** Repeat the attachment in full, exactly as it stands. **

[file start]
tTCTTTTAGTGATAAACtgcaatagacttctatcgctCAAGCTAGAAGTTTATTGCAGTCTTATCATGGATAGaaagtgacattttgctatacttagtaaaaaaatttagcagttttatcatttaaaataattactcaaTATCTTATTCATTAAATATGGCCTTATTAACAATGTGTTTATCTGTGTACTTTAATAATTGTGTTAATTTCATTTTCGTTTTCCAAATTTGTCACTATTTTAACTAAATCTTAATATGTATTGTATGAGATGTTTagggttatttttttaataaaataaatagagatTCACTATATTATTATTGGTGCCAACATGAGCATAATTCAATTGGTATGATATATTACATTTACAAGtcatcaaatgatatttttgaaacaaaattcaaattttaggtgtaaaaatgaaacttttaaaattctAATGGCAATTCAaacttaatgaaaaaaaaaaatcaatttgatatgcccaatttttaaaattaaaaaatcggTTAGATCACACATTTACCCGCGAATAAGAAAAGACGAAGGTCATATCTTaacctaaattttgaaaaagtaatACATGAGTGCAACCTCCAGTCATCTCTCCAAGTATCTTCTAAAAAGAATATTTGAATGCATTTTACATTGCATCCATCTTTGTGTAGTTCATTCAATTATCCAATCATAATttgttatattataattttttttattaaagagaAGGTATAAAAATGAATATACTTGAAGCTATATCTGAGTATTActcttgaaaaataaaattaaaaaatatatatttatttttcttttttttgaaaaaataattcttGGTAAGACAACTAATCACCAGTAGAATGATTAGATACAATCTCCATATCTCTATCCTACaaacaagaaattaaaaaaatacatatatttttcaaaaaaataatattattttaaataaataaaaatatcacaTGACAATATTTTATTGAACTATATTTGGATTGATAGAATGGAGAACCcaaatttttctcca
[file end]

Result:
tTCTTTTAGTGATAAACtgcaatagacttctatcgctCAAGCTAGAAGTTTATTGCAGTCTTATCATGGATAGaaagtgacattttgctatacttagtaaaaaaatttagcagttttatcatttaaaataattactcaaTATCTTATTCATTAAATATGGCCTTATTAACAATGTGTTTATCTGTGTACTTTAATAATTGTGTTAATTTCATTTTCGTTTTCCAAATTTGTCACTATTTTAACTAAATCTTAATATGTATTGTATGAGATGTTTagggttatttttttaataaaataaatagagatTCACTATATTATTATTGGTGCCAACATGAGCATAATTCAATTGGTATGATATATTACATTTACAAGtcatcaaatgatatttttgaaacaaaattcaaattttaggtgtaaaaatgaaacttttaaaattctAATGGCAATTCAaacttaatgaaaaaaaaaaatcaatttgatatgcccaatttttaaaattaaaaaatcggTTAGATCACACATTTACCCGCGAATAAGAAAAGACGAAGGTCATATCTTaacctaaattttgaaaaagtaatACATGAGTGCAACCTCCAGTCATCTCTCCAAGTATCTTCTAAAAAGAATATTTGAATGCATTTTACATTGCATCCATCTTTGTGTAGTTCATTCAATTATCCAATCATAATttgttatattataattttttttattaaagagaAGGTATAAAAATGAATATACTTGAAGCTATATCTGAGTATTActcttgaaaaataaaattaaaaaatatatatttatttttcttttttttgaaaaaataattcttGGTAAGACAACTAATCACCAGTAGAATGATTAGATACAATCTCCATATCTCTATCCTACaaacaagaaattaaaaaaatacatatatttttcaaaaaaataatattattttaaataaataaaaatatcacaTGACAATATTTTATTGAACTATATTTGGATTGATAGAATGGAGAACCcaaatttttctcca